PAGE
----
The policy analysis provided by Charles Schwab & Co., Inc., does not constitute and should not be interpreted as an endorsement of any political party.
Fixed-income securities are subject to increased loss of principal during periods of rising interest rates. Fixed-income investments are subject to various other risks including changes in credit quality, market valuations, liquidity, prepayments, early redemption, corporate events, tax ramifications, and other factors. Lower-rated securities are subject to greater credit risk, default risk, and liquidity risk.
Brokerage Products: Not FDIC Insured • No Bank Guarantee • May Lose Value
The Charles Schwab Corporation provides a full range of brokerage, banking, and financial advisory services through its operating subsidiaries. Its broker-dealer subsidiary, Charles Schwab & Co., Inc. (Member SIPC), offers investment services and products, including Schwab brokerage accounts. Its banking subsidiary, Charles Schwab Bank, SSB (member FDIC and an Equal Housing Lender), provides deposit and lending services and products. Access to Electronic Services may be limited or unavailable during periods of peak demand, market volatility, systems upgrade, maintenance, or for other reasons.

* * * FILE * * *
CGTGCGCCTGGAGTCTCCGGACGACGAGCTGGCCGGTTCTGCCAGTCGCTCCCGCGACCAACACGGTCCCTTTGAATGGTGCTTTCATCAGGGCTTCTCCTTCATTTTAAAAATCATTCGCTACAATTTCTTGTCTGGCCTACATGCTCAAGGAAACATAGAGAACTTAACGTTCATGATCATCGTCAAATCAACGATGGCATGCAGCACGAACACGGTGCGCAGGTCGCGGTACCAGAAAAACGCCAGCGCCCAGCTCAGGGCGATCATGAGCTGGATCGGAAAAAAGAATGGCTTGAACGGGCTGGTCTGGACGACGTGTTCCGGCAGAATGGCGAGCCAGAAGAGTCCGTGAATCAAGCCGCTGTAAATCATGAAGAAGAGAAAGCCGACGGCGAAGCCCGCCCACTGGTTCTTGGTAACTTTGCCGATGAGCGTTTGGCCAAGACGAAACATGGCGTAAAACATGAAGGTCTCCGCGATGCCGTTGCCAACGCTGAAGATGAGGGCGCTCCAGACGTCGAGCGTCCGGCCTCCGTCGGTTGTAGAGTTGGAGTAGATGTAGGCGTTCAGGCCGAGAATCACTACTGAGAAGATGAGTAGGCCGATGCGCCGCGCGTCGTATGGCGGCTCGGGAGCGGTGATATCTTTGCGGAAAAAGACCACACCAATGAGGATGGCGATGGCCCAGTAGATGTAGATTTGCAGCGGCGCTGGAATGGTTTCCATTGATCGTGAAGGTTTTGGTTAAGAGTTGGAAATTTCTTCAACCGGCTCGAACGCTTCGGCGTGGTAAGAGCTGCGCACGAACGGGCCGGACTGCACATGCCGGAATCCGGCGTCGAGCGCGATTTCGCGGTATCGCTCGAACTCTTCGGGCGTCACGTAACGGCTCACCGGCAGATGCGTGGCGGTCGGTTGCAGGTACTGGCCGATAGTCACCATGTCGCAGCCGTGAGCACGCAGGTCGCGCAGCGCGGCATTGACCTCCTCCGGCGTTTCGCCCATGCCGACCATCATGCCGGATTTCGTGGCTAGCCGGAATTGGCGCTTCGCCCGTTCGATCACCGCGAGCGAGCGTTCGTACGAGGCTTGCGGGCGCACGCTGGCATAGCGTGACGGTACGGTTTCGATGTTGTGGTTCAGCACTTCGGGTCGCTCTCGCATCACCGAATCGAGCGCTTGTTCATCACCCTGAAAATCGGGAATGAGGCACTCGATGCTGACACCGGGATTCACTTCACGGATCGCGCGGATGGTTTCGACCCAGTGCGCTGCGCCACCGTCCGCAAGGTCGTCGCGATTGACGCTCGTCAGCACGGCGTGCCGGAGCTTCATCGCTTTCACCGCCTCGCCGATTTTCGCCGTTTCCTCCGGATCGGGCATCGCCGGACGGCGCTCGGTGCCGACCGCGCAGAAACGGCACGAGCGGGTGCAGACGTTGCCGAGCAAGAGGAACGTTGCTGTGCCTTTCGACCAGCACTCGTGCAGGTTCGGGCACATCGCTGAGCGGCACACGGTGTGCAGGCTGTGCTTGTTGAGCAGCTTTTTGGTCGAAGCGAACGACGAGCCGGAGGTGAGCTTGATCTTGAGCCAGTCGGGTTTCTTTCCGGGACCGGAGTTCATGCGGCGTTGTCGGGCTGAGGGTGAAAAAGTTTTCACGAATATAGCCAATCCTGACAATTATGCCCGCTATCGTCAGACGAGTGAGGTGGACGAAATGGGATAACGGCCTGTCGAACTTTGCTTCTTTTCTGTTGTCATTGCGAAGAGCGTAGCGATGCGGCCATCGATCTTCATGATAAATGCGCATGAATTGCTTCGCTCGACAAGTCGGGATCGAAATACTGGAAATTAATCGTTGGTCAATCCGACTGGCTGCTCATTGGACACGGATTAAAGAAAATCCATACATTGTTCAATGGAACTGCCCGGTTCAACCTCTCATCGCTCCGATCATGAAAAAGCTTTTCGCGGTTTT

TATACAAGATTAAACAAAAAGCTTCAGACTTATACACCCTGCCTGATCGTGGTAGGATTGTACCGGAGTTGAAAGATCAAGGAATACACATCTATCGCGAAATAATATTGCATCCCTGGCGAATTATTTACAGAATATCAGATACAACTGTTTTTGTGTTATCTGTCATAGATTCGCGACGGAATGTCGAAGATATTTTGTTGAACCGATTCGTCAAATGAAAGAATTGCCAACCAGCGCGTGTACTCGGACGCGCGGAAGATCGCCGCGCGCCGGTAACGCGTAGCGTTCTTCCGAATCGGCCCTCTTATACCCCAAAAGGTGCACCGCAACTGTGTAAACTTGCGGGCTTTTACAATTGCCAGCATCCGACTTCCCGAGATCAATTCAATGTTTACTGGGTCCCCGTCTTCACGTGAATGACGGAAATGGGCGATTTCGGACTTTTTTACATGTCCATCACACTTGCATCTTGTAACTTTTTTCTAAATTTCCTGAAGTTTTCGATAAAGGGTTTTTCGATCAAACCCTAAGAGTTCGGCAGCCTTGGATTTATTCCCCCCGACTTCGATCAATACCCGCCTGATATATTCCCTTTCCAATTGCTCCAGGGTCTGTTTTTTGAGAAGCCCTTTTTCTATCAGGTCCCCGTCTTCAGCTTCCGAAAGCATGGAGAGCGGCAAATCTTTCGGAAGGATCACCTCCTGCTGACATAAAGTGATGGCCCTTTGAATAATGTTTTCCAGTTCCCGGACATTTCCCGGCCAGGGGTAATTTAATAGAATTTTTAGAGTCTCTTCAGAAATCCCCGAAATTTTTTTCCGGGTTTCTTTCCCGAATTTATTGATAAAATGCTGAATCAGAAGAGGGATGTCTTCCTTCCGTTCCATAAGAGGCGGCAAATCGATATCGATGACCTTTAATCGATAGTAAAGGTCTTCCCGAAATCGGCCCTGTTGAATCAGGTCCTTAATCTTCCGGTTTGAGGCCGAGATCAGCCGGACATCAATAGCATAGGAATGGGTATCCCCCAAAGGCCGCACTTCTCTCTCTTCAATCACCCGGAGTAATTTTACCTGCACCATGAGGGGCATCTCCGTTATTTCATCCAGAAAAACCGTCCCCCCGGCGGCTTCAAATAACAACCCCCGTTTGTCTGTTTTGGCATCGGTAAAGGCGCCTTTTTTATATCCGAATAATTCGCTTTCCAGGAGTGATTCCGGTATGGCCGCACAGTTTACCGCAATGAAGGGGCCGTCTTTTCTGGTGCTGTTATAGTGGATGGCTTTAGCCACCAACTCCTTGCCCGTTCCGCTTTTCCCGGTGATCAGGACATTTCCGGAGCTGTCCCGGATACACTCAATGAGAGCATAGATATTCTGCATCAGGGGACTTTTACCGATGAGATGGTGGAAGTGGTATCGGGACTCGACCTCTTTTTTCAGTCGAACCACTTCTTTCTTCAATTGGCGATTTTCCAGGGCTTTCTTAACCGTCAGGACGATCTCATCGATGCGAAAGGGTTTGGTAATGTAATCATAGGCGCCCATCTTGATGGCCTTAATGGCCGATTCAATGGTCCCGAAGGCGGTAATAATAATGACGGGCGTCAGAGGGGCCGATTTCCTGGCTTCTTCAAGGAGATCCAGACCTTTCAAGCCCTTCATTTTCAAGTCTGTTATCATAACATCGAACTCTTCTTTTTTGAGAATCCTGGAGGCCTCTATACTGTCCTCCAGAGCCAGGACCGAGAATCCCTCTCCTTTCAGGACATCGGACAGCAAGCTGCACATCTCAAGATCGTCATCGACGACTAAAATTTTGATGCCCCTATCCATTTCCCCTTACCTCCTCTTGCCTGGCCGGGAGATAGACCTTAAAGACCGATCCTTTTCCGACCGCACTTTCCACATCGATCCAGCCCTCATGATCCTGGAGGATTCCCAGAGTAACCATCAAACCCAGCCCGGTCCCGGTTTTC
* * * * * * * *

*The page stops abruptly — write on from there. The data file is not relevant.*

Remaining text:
This site is designed for U.S. residents. Non-U.S. residents are subject to country-specific restrictions. Learn more about our services for non-U.S. residents.
© 2023 Charles Schwab & Co., Inc. All rights reserved. Member SIPC. Unauthorized access is prohibited. Usage will be monitored.